Bank Robbery Employess Victims of 'Stockholm Syndrome'
The Norrmalmstorg robbery was a bank robbery best known as the
origin of the term Stockholm
syndrome. It occurred in Stockholm, Sweden between August 23 and 28 of
Sequential Run-Down of the Events
On August 23, 1973, Jan Erik "Janne" Olsson, on leave from
prison, walked into Kreditbanken at Norrmalmstorg, central Stockholm.
Police were called in immediately, two of them went inside, and Olsson
opened fire, injuring one policeman. The other was ordered to sit in a
chair and "sing something". He started singing "Lonesome
Cowboy". Olsson then took 4 people as hostages. (See picture.) He
demanded his friend Clark Olofsson to be brought there, along with 3
million Swedish Kronor ($360,000 US 2003 value), two guns, bullet-proof
vests, helmets and a fast car.
Olofsson was brought in by permission of the government and established
a communication link with the police negotiators. One of the hostages,
Kristin Ehnemark (not present on the photo), said she was confident with
the robbers but feared the police might cause trouble by violent methods
(this was the beginning of the Stockholm syndrome). The robbers barricaded
the inner main vault together with the hostages. The doors to the vault
were closed. The robbers were permitted to have a car to escape but were
not allowed to take the hostages with them, if they were to leave.
The robber, Olofsson, called up the Prime Minister Olof Palme and said
he would kill the hostages, and took a stranglehold on Elisabeth; she was
heard screaming as he hung up.
The next day Olof Palme received another call. This time it was Kristin
Ehnmark who said she was very displeased with his attitude, asking him to
let the robbers and the hostages leave.
Olofsson walked around in the vault singing Roberta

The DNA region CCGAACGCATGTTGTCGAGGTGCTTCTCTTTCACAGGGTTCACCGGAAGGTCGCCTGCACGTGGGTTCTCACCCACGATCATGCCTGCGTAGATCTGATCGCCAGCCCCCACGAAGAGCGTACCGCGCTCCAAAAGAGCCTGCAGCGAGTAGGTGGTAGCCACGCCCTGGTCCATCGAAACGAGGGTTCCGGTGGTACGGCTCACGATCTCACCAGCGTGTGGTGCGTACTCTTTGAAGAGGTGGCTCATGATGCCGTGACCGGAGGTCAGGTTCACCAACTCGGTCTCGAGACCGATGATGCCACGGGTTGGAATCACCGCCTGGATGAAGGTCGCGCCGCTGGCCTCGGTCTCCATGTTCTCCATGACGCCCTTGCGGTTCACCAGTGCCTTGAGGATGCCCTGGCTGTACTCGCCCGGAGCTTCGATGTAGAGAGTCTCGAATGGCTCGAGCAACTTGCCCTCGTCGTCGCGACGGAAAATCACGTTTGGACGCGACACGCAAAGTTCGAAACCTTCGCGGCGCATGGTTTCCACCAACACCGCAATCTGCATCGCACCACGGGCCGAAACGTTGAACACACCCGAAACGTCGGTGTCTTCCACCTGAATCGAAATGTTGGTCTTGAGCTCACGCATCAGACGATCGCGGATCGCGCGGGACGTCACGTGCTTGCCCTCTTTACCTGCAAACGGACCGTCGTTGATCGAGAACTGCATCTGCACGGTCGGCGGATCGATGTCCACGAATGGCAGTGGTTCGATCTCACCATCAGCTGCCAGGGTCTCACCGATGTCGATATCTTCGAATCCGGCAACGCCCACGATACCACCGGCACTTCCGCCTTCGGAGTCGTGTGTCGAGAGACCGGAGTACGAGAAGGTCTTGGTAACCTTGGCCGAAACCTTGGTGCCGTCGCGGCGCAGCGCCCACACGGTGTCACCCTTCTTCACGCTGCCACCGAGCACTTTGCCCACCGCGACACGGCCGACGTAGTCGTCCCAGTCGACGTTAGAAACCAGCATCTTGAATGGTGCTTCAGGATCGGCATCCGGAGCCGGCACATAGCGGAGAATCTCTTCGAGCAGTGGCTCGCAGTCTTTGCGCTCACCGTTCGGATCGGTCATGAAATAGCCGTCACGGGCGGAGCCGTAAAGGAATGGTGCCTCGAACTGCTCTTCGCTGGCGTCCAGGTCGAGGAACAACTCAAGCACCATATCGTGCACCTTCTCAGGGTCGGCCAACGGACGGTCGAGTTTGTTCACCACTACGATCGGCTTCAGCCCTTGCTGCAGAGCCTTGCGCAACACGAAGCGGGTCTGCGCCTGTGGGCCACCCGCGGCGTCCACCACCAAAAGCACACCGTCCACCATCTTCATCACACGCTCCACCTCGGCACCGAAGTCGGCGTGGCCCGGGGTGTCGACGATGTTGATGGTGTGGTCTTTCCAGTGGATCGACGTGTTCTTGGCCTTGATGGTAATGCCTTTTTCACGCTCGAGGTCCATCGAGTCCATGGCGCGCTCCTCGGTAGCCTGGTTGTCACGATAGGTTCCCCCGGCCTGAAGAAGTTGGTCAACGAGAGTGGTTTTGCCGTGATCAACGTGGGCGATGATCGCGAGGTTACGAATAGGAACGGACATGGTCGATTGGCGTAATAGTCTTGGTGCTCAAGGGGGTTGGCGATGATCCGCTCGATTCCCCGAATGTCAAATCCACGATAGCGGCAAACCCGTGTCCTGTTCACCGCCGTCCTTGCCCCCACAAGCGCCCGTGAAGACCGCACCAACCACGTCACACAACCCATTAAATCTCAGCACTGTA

Flack's "Killing me softly".
The drama went on. On August 26, the police drilled a hole into the
main vault from the apartment above. This was the hole from which the
picture of the hostages and Olofsson was taken. Olsson opened fire and
threatened to kill the hostages if any gas attack was attempted. He
attached small snare traps to the necks of the hostages which would cause
them to strangle themselves in the event of a gas attack. These can be
seen on the deposit boxes on the left.
On August 28 the gas was used anyway, and after half an hour the
robbers gave up. Nobody was injured physically.
Both Olsson and Olofsson were charged and sentenced to extended
imprisonment for the robbery. However Olofsson claimed he didn't help
Olsson and was only trying to save the hostages by keeping the situation
calm, and at the court of appeals he was freed of any charges. He was
later to become a friend with one of the hostages, Kristin Ehnemark, and
they meet sometimes, their families becoming friends. Olsson was sentenced
to 10 years of prison and has not committed a criminal act since he was
released. He got many admiring letters from women who found him
attractive. He later got engaged to one of them (not one of the hostages,
however, as some state).
The hostages still repeatedly claim they were more frightened of the
police than the robbers during their six days of confinement. They clearly
identify with their unlawful guardians. This leads to academic interest in
the matter. The term "Stockholm
syndrome" was coined by criminologist Nils Bejerot.
Clark Olofsson has repeatedly committed armed robberies and acts of
violence, both before and after the events in 1973, all since he was 16
years old. He was finally released from prison in 1991, but in 1999 he was
arrested in Denmark and was sentenced to another 14 years of prison. He
has spent some 24 years in prison.
Myths of the Norrmalmstorg Robbery
The most widely publicized myth about the robbery, or rather about the
Stockholm syndrome, was that one or both robbers became engaged to their
captives. This is simply not true, and may stem from the language barrier:
the phrase "engagera sig i någon" in Swedish, does not
mean "to become engaged to someone", but rather "to care
deeply about someone" (this sort of resemblance between two words in
different languages that are not synonyms is known as a false friend).
As stated above, Kristin Ehnemark and Clark Olofsson became friends,
and Jan Olsson married one of his female admirers, but there were no
engagements between anyone present during the events.